An active belief in the supernatural underlay many of the Aleuts’ views on death. They treated illness with spiritualistic rituals in addition to medical methods. The deceased were handled in a number of ways, including burial in the pit-home wall compartment, mummification, interment in large wood or stone burial monuments, and elaborate burials in caves. According to this belief system, a person’s spirit continued to live after death, and sometimes the deceased’s body was dismembered to prevent his or her spirit from living on and doing harm to the living.


The eastward advance of Asian subarctic hunter-gatherers into the Aleutian Islands spawned a similar advance into other inland areas of the North American continent, particularly Alaska’s Yukon region. This systematic invasion peopled northern North America and left behind many prehistoric tools and artifacts for archaeologists to discover centuries later.

Further Reading

  • Coon, Carleton S. The Hunting Peoples. Boston: Atlantic-Little, Brown, 1971. A study of ten thousand years of hunter-gatherers, including Eskimos, Aleuts, and other Alaskan peoples.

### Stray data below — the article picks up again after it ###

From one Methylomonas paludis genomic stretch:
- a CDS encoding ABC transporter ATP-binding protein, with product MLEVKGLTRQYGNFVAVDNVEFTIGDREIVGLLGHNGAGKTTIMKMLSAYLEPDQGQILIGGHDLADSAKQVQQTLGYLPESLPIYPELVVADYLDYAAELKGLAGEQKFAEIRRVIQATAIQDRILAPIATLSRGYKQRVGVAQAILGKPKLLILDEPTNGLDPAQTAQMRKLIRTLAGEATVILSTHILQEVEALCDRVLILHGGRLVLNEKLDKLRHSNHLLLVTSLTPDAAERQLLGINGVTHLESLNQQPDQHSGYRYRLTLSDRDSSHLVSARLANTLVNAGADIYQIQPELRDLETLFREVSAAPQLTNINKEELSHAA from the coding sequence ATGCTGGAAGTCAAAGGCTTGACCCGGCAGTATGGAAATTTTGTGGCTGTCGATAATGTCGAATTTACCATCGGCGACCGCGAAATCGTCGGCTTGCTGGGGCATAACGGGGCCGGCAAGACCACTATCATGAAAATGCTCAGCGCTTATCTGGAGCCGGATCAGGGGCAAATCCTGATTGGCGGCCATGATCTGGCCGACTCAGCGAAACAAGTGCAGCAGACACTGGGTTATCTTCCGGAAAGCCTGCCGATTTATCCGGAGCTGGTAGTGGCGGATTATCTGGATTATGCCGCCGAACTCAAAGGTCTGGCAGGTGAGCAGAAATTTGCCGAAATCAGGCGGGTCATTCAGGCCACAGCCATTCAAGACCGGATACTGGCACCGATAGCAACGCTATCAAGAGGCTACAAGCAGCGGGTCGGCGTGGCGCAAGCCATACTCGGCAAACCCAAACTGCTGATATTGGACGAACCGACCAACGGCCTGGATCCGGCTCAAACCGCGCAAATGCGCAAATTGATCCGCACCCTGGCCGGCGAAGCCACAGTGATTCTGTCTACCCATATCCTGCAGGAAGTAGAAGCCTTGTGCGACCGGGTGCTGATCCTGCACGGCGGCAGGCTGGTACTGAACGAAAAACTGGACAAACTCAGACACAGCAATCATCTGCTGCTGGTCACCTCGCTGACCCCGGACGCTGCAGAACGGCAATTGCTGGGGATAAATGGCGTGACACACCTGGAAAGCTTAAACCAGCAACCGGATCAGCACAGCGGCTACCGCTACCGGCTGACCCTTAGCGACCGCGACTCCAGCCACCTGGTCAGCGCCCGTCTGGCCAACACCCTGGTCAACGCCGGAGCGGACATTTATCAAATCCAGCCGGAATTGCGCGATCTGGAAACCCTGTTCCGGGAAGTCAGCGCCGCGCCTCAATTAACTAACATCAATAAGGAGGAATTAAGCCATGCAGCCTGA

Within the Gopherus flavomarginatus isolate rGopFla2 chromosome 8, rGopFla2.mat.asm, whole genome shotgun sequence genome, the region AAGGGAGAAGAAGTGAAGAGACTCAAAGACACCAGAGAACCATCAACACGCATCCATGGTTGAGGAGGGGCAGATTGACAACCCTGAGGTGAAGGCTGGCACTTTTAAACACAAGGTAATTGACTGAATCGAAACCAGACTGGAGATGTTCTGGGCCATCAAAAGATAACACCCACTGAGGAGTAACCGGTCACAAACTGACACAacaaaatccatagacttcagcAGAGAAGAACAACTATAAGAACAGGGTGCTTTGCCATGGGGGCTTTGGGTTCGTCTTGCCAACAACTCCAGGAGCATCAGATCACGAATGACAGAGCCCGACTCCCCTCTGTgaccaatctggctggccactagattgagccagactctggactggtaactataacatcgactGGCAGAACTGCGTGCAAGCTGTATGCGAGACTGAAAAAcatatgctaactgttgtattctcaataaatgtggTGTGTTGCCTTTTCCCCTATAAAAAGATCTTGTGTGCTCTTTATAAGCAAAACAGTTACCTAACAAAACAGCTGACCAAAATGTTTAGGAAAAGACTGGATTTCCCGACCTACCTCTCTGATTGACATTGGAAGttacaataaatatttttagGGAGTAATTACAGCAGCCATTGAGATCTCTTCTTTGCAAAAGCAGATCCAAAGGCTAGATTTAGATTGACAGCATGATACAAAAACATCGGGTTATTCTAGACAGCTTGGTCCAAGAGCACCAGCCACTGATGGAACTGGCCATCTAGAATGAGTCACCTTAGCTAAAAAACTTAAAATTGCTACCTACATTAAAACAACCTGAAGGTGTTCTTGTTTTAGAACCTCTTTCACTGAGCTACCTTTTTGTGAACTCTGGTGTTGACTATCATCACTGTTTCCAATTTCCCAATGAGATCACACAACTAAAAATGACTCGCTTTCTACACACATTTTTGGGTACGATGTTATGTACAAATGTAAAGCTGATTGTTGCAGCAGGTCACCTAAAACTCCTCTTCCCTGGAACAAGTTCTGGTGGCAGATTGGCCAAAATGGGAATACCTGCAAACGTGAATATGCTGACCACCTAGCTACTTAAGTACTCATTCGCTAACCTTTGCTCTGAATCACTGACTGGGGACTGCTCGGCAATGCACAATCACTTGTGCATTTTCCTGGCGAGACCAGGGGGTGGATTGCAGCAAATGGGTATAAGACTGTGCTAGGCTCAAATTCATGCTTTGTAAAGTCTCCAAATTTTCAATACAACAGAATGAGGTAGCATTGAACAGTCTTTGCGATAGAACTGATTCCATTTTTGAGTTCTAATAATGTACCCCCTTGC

• Jochelson, Waldemar. Archaeological Investigations in the Aleutian Islands. Salt Lake City: University of Utah Press, 2002. A report from Jochelson’s 1909-1910 expedition to Alaska. Includes photographs and drawings.
  • Jochelson, Waldemar. History, Anthropology, and Ethnology of the Aleut. Salt Lake City: University of Utah Press, 2002. The report of a 1933 anthropological expedition led by Jochelson. Provides an overview of Aleut prehistory and history, as well as their social and material culture.
  • Johnstone, Paul. The Sea-craft of Prehistory. Cambridge, Mass.: Harvard University Press, 1980. Discusses worldwide prehistoric vessels, ranging from simple log rafts, to skin boats of Russia and the Arctic, to other seacraft for travel and hunting.
  • Langdon, Steve J. The Native People of Alaska. 4th ed. Anchorage, Alaska: Greatland Graphics, 2002. Thorough treatment of Alaska’s five main native groups, including Aleut.
  • Levinson, David, ed. Encyclopedia of World Cultures. 10 vols. New York: Gale, 2002. This authoritative series overseen by cultural anthropologist Levinson includes a volume on North America that covers the Aleuts. Includes maps, bibliographical references, and indexes.